Subject: Re: RFC: Change SWI number base?
To: None <>
From: David Laight <>
List: port-arm
Date: 01/04/2002 12:48:00
> > > While on the subject of SWI numbers, did we reach a decision on support
> > > for SWI calls from Thumb code?  Thumb is limited to 256 SWI values, so it
> > > might make sense for us to switch to using SWI 0, r0=syscall across the
> > > board when we jump to ELF.
> > 
> > Why?  What's wrong with keeping the ARM veneers as they are, and just
> > making the Thumb veneers indirect through SYS_syscall when they need to
> > (or even all the time, which would make SYS.h easier to write).
> > 
> > Remember, using SYS_syscall all the time will change a typical veneer
> > from:
> > 
> > swi SYS_foo
> > bcs __cerror
> > mov pc, lr
> > 
> > to:
> > 
> > str r3, [sp, #-4]!
> > mov r3, r2
> > mov r2, r1
> > mov r1, r0
> > mov r0, #SYS_foo
> > swi SYS_syscall
> You've missed the stack pop...
> > bcs __cerror
> > mov pc, lr
> Yes, but at the other end, we currently have to read the instruction,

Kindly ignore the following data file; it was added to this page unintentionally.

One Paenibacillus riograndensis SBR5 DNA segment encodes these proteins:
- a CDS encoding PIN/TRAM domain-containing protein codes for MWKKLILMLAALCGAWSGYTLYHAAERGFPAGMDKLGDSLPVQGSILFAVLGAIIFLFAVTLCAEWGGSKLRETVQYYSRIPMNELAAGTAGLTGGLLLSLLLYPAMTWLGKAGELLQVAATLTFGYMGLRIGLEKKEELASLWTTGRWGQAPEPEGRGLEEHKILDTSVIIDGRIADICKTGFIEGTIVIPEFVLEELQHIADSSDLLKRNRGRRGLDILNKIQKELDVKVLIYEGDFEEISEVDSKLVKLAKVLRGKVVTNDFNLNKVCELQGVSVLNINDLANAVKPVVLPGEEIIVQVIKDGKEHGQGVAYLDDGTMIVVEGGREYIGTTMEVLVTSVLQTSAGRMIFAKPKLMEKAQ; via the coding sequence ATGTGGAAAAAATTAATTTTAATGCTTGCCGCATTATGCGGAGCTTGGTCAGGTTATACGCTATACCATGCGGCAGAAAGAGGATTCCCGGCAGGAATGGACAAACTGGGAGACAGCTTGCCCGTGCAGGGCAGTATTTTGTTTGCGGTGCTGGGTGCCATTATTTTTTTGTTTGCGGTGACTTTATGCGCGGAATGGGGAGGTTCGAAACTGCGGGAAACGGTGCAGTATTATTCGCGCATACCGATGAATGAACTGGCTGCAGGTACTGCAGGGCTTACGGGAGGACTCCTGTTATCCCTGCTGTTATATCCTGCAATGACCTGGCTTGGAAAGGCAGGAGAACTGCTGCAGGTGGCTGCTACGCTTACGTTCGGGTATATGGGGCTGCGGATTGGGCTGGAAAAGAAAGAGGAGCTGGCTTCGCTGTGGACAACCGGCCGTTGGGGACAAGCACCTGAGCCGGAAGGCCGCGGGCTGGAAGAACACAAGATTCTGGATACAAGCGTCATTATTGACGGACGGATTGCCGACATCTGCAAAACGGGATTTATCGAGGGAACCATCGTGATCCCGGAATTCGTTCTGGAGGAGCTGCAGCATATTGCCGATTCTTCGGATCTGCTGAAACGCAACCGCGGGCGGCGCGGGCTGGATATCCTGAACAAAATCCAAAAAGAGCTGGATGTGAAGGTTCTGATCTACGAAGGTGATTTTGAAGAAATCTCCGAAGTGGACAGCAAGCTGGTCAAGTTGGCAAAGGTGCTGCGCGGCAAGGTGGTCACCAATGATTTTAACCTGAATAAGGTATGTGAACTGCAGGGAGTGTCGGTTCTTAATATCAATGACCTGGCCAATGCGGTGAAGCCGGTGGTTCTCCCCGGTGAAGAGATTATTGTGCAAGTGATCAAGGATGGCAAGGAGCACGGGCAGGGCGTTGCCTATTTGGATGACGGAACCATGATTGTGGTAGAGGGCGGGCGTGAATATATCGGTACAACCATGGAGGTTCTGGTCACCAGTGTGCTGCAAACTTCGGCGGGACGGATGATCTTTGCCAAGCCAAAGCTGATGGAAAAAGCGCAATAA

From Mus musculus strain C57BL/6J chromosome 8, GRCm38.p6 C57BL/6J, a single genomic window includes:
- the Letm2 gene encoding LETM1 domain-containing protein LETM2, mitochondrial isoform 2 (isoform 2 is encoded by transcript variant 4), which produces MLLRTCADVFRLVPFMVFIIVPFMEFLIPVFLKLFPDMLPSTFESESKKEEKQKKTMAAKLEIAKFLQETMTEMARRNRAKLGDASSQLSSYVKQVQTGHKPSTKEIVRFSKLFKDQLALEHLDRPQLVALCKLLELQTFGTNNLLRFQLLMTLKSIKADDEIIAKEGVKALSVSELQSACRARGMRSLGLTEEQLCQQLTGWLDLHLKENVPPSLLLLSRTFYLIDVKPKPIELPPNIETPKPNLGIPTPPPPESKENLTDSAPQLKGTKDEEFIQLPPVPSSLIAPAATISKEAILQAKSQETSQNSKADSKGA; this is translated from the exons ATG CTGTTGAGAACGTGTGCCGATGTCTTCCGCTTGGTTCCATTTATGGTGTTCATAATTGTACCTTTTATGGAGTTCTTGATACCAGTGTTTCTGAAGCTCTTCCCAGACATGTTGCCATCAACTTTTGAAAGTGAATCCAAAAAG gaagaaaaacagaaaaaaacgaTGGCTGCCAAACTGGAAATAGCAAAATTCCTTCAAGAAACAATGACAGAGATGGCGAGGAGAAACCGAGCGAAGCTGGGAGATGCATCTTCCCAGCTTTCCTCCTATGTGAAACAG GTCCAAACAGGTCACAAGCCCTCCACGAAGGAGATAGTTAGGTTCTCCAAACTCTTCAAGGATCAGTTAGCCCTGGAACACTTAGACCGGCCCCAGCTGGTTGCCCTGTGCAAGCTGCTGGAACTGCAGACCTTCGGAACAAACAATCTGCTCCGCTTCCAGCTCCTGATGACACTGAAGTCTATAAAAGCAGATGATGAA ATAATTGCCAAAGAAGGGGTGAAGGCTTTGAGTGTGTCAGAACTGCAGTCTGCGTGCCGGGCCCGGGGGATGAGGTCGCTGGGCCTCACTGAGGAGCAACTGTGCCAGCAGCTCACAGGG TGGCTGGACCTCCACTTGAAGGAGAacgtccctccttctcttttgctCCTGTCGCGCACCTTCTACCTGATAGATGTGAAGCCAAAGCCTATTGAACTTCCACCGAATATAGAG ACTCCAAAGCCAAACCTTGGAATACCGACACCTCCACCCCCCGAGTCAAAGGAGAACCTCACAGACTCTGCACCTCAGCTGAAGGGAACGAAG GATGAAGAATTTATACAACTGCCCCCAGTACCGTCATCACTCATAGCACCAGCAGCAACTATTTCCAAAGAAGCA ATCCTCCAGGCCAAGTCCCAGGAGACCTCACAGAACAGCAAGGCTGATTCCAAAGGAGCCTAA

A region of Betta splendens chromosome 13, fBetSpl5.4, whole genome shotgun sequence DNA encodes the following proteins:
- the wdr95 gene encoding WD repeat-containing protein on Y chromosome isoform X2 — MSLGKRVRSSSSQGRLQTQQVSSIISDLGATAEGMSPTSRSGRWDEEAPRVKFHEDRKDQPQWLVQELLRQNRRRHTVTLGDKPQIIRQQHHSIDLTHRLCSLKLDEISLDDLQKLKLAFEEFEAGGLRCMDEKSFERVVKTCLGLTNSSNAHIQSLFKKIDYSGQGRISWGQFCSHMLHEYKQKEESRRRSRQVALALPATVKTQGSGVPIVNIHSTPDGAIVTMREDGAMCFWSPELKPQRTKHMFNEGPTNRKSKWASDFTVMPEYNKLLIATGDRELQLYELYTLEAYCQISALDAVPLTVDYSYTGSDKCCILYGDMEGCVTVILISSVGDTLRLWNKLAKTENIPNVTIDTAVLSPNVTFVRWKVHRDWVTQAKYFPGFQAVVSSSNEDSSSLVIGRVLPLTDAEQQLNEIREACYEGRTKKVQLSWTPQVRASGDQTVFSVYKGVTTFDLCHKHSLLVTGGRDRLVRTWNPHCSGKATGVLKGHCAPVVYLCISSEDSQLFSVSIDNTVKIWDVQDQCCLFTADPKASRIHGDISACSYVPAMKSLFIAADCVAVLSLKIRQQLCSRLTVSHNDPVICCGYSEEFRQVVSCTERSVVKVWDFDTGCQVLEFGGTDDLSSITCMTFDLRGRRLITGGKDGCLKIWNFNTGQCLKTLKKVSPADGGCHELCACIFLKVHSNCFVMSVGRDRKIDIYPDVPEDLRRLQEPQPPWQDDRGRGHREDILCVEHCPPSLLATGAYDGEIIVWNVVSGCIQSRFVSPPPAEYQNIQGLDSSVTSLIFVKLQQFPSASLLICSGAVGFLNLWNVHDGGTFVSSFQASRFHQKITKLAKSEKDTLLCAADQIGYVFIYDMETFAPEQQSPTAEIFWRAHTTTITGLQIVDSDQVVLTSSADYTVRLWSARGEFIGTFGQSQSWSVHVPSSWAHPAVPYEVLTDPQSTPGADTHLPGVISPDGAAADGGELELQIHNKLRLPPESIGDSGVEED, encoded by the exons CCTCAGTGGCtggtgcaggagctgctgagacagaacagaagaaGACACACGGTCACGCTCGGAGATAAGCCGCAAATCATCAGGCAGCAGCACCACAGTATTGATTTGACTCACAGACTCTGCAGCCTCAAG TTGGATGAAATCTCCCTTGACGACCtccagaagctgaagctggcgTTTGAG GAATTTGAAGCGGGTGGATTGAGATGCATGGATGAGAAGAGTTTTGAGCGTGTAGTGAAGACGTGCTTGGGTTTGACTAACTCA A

> extract the call number, test whether it is zero (and if so do some 
> shuffling), check the range and then switch to the call value.  If we 
> *know* that a netbsd-elf image always puts the syscall number in r0, then 
> we can eliminate all of the decoding and skip straight to the range check.
> So we pay a small price in the userland code for a large performance gain 
> inside the kernel...

The kernel will still need to do all the range checking, so the gain is
minimal.  An alternative solution (for thumb) is to put the syscal number
in the 16bit word following the 'swi 0' instruction.  The kernel then has
to increment the user pc before returning from the SWI. Giving you:

    swi   0
    .word SYS_foo
    bcs   __cerror
    mov   pc,lr

(except they are ARM insts, not thumb ones...)
If you don't want to modify the user PC, reorder the instructions, eg:

    swi    0
    movcc  pc,lr
    b      __cerror
    .word  SYS_foo